Running a six-month cycle, the objective of the Learning Centre is to provide a holistic, Bali-centric education that really addresses rural community needs, helping these smart young children to reach their potential and break the cycle of poverty — and care more for their environment.

Planting Old Seeds


The Bali starling isn’t the only thing that Begawan Foundation is hoping to revive. A book by Stephen Lansing on the island’s intricate subak water-sharing system, ’Perfect Order: A Thousand Years in Bali’, inspired Begawan to bring back age-old farming practices, and also reintroduce a heritage rice crop to the fields of the Kembang Kuning subak, just minutes from the breeding centre.

Begawan kickstarted the project in January 2022 with one farmer and 43 are of land (one are is 100 square metres). More than 22 tons of compost were used to revive the soil health, and with the help of permaculture expert Chakra Widia, the farmer was trained in regenerative farming principles. Funnily enough, these were skills and knowledge of previous generations, discontinued and forgotten. 

Now they harvest a whole grain rice grown before the Green Revolution — a period in the 80’s where GMO ‘hybrid’ crops were introduced into agriculture, including Indonesia’s rice crops — known as ‘Mansur Heritage Rice’. A year later, four farmers have joined the ranks, with 1,5 hectares of farmland producing mansur. With all-natural methods being used, the area around the farms is seeing positive change, visible through biological indicators. Crabs now scuttle in the banks, ducks can safely wade through the mulch, egrets return to peck. The farmers, too, have noticed how supple the soil has become.

Though the work is more labour intensive, Begawan incentivised the farmers by providing a safety net for their harvest, plus an additional 50% revenue share of the rice’s sales. They now make 2-3 times more than they used to. But this is no ‘handout’, it is a the start of a positive partnership through which the farmers and Begwawan can work and benefit hand-in-hand, simultaneously ensuring a sustainable future for Bali’s agriculture and environment.

The Begawan Foundation Ecosystem

All minutes away from each other, the breeding centre, learning centre and farms work in synergy. One supportive ecosystem, run by a team of 20 Indonesian professionals.

The all-natural farm area provides a safer habitat in which to release the Bali starlings, now seen swooping and nesting around the paddy fields. The children also visit the farm, where they themselves learn about regenerative agriculture but can see firsthand that farming can be commercially viable with the right systems in place. This is key to incentivising a new generation of farmers, a problem that looms in Bali’s not too distant future.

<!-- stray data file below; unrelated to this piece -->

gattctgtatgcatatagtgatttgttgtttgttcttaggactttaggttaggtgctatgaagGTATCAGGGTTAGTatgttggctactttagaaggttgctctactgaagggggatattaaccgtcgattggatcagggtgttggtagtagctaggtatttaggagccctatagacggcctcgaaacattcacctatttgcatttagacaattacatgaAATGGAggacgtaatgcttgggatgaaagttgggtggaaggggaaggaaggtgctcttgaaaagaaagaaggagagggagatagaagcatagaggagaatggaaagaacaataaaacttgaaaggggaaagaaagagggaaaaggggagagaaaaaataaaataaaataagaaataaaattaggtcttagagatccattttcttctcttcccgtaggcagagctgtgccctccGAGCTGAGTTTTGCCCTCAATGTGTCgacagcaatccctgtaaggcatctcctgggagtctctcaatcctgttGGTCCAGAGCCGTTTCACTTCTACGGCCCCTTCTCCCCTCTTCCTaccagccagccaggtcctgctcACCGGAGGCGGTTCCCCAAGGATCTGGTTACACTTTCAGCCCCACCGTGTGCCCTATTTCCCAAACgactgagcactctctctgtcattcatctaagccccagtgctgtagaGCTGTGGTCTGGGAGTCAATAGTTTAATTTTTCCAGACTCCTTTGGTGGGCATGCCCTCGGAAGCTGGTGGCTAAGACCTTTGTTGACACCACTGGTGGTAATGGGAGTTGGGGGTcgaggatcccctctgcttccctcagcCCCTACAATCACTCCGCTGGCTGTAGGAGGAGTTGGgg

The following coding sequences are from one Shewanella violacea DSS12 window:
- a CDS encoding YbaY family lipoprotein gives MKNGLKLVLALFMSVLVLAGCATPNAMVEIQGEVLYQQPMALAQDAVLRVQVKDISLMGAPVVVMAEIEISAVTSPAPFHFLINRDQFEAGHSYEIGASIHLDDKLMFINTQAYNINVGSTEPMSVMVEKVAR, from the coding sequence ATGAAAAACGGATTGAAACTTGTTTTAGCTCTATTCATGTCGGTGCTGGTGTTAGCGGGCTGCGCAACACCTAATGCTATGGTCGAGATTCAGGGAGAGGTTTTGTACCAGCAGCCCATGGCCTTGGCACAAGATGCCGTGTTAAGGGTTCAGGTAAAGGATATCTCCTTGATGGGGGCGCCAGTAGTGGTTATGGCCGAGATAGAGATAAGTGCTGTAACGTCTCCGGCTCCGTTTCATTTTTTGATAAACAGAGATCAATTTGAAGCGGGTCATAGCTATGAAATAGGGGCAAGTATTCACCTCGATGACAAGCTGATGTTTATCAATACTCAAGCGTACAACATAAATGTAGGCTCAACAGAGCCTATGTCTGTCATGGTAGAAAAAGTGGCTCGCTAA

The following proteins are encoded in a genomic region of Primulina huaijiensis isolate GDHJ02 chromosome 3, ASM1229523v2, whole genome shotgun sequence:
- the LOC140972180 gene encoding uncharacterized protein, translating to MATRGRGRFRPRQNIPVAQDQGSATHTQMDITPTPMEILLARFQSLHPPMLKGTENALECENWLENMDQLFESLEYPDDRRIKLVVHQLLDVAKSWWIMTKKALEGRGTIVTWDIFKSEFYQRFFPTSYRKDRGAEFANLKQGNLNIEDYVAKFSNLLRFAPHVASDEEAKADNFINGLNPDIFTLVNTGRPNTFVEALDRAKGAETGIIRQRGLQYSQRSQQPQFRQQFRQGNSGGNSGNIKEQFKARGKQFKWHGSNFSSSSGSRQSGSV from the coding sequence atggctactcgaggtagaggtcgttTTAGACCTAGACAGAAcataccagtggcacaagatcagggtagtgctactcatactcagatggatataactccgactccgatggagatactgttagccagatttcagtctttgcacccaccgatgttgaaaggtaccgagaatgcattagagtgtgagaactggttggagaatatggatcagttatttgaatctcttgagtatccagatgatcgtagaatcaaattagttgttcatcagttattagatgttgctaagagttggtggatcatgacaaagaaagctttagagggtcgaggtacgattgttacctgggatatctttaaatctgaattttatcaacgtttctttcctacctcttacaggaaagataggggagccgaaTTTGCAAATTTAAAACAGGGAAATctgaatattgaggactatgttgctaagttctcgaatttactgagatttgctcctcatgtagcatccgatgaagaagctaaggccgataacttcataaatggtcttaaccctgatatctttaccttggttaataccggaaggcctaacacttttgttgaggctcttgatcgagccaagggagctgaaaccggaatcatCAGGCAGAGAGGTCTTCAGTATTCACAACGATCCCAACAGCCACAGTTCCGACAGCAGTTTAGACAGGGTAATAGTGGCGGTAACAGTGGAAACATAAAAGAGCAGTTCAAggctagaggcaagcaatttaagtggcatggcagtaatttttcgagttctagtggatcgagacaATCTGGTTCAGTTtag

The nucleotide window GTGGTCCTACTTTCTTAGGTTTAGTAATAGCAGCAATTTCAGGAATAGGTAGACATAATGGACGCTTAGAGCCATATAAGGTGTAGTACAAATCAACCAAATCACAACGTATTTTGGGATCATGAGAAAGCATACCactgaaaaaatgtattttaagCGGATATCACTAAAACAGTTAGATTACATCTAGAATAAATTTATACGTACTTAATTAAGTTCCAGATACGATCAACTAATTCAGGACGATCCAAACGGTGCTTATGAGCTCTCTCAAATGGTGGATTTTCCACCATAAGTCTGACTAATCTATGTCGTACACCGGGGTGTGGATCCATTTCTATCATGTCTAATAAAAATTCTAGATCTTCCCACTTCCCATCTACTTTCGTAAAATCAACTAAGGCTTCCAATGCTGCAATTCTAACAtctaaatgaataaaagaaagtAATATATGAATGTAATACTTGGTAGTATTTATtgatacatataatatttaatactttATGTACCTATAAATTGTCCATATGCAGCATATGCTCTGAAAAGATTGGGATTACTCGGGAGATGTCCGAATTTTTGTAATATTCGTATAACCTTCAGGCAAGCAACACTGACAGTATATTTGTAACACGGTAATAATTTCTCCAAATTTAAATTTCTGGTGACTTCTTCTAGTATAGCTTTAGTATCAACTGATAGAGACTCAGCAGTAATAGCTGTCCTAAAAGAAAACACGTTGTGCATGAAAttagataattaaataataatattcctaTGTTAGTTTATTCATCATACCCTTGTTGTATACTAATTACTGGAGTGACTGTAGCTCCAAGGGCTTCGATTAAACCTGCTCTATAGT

The production of their Mansur Heritage Rice now provides a business model to help the organisation become self sustaining. Already, individuals and hospitality businesses have begun sourcing their rice, not only because of its more organic production, but because the rice supports wildlife conservation, local education and sustainable farming. This certainly ticks all of the boxes for businesses with SDG commitments.

Begawan is developing a hub in the farm area to offer visitor experiences that link closely with the projects. A new net-zero building bordering the rice fields and purpose-built permaculture gardens will become a visitor’s centre, restaurant, farm and cooking school, a hub which highlights the nature and produce of the area. This is set to open later in 2023.

But, visitors are already welcome. With farm experiences, bird walks and visits to the breeding and learning centres, guests can see firsthand the work Begawan Foundation are doing and support directly. And it’s also the best way to spot one of the beautiful Bali starlings once again flying free in the wild.

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Edward Speirs

Edward Speirs

Edward, or Eddy as he prefers to be called, is the Managing Editor of NOW! Bali and host of the NOW! Bali Podcast. He enjoys photography, rural travel and loves that his work introduces him to people from all walks of life.